Pandemic Update: The Viral Fire

Photo by raquel raclette on Unsplash

Viruses are a force of nature and in a pandemic collectively become an invisible storm, or blizzard, or a forest fire.

Timing is everything. Be attentive. Where there’s smoke, there’s fire, the plywood Smokey the Bear reminds every visitor to every national park in America. Fire danger today: the needle goes from white to green to yellow to red. A forest ranger must move the needle each morning to match conditions. Wind. Drought. Heat. Storms and strikes.

Fire in itself is not dangerous, if properly controlled and managed. A virus, one virus, one patient even, is like a match. It is possible to isolate and snuff it out. But what happens when a match is tossed still glowing into the bed of pine needles at a campground, when a cigarette is flicked from an open window in a moving car, when lightning strikes? The spark finds just the right conditions to kindle. Flames erupt. Perhaps the fire is located in a remote locale that people struggle to imagine, and so it seems ephemeral. Unimportant. Unreal. But the fire spreads and grows, roars and burns, and the fire line marches to houses and towns, turning everything in its path to char and ash, cinders and dust. If only the fire had been stamped out at the start, there wouldn’t be more than four million acres fought and lost and burned as happened in California last year.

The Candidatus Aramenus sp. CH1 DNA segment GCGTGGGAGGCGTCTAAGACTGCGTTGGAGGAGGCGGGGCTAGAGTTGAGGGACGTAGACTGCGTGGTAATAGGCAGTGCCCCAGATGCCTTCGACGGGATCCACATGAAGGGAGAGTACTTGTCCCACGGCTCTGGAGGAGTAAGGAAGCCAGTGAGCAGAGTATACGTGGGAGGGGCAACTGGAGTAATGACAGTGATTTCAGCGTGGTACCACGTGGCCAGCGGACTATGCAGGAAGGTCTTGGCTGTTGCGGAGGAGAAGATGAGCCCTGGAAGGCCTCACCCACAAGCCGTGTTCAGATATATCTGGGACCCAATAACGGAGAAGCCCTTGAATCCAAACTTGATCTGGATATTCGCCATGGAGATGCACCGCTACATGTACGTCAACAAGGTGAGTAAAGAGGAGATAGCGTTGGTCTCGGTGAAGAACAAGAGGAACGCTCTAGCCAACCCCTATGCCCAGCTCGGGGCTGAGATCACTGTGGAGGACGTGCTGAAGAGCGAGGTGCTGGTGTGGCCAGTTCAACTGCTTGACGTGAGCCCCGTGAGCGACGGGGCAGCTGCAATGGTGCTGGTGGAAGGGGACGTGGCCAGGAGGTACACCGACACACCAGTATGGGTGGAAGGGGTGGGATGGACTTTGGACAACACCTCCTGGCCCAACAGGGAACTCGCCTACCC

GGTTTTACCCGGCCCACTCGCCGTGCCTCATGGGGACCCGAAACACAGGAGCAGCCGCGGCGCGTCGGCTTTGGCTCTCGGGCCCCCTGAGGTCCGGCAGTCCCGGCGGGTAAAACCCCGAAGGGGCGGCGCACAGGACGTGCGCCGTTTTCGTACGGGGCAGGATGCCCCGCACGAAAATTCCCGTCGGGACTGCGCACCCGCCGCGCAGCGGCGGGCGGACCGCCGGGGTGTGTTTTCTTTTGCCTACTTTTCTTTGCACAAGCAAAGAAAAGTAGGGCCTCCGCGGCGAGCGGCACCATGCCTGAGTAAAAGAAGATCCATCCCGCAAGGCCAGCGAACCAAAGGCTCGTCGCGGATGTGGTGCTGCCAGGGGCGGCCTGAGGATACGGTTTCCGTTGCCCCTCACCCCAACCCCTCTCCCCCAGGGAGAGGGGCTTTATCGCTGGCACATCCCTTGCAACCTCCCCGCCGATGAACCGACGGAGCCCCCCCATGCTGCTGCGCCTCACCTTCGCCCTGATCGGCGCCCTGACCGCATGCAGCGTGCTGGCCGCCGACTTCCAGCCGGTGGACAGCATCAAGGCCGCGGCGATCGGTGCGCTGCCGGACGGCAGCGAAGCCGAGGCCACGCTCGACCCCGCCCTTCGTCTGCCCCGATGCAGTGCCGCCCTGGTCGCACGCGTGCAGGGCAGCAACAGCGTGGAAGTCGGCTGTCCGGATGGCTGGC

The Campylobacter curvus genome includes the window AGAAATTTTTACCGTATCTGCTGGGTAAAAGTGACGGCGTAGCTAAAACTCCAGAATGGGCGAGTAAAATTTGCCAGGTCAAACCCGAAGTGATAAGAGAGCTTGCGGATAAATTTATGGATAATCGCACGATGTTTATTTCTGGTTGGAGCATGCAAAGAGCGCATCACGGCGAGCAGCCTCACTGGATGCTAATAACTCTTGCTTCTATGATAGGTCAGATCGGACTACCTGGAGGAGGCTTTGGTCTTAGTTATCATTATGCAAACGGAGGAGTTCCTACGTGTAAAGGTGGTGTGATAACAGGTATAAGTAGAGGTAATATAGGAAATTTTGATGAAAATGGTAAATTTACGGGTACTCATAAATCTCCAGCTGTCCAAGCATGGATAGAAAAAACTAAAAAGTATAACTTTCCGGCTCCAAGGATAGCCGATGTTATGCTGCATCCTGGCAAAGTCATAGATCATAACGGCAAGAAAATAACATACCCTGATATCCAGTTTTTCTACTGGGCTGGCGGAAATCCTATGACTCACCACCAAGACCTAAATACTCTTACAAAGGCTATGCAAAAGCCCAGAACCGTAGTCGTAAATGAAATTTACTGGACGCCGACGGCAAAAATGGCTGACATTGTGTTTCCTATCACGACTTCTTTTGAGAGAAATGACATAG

Covid sparked. The flames fanned. No one wanted to stop moving, doing, living their lives. Many people could not stop moving, doing, living their lives, because their survival depended on it.

We’d seen the news from China, but in my lifetime alone we’d also seen Legionnaire’s Disease, AIDS, mad cow, SARS, MERS, Ebola, Swine Flu. Surely this fire wasn’t faster moving? Surely the actions the Chinese government was taking would manage this problem for the world? Those Chinese citizens being welded into their apartments to prevent their free movement in Wuhan, that couldn’t happen anywhere else. Wet markets. Population density. Could it really spread?

Last year in Italy the spark caught in Lodi, in Codogno, small towns in the wealthy north of Italy. The regions of Lombardy and Piedmont suffered tremendously. Bergamo and Brescia. Lines of hearses and army vehicles deep into the night, every night, into every next morning, for weeks. The crematoria couldn’t handle the onslaught. The forest fire had taken hold. It burned so deeply, so stubbornly. The fire was tucked into every old tree and thicket of underbrush, and it took out the older wood, the driest wood, the kindling, with a vengeance. The fire didn’t care. The fire was hungry.

Could it really spread? This was a naive question. Of course a fire can spread. We were just starting to understand a year ago how virulent the spark was. How once it took root, community spread was a fire impossible to put out. It was everywhere. It was invisible. Do people doubt that fire exists, how it burns fuel that disappears almost without a trace? I found it hard to understand the collective global doubt about the impending crisis when the signs, the evidence, were everywhere. How could people doubt an unfolding event whose evidence was everywhere?

I still don’t understand it. Yet ignorance, either willful or congenital, was marked to bring us into some very dark days indeed in 2020.

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